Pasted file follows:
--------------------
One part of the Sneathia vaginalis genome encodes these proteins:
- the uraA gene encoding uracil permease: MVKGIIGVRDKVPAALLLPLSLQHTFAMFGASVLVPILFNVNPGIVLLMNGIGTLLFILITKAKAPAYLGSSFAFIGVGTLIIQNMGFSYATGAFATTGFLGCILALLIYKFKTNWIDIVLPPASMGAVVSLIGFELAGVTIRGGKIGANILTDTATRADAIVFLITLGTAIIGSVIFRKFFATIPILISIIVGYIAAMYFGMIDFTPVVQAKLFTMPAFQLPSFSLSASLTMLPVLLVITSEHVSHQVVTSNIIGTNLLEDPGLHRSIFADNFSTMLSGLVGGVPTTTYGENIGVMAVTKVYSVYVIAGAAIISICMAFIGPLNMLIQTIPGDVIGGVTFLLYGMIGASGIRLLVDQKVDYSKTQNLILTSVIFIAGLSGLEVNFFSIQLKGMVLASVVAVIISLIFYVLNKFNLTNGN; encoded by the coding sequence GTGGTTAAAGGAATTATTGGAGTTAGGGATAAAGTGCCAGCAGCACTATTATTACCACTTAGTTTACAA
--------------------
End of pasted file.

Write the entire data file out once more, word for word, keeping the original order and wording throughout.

One part of the Sneathia vaginalis genome encodes these proteins:
- the uraA gene encoding uracil permease: MVKGIIGVRDKVPAALLLPLSLQHTFAMFGASVLVPILFNVNPGIVLLMNGIGTLLFILITKAKAPAYLGSSFAFIGVGTLIIQNMGFSYATGAFATTGFLGCILALLIYKFKTNWIDIVLPPASMGAVVSLIGFELAGVTIRGGKIGANILTDTATRADAIVFLITLGTAIIGSVIFRKFFATIPILISIIVGYIAAMYFGMIDFTPVVQAKLFTMPAFQLPSFSLSASLTMLPVLLVITSEHVSHQVVTSNIIGTNLLEDPGLHRSIFADNFSTMLSGLVGGVPTTTYGENIGVMAVTKVYSVYVIAGAAIISICMAFIGPLNMLIQTIPGDVIGGVTFLLYGMIGASGIRLLVDQKVDYSKTQNLILTSVIFIAGLSGLEVNFFSIQLKGMVLASVVAVIISLIFYVLNKFNLTNGN; encoded by the coding sequence GTGGTTAAAGGAATTATTGGAGTTAGGGATAAAGTGCCAGCAGCACTATTATTACCACTTAGTTTACAA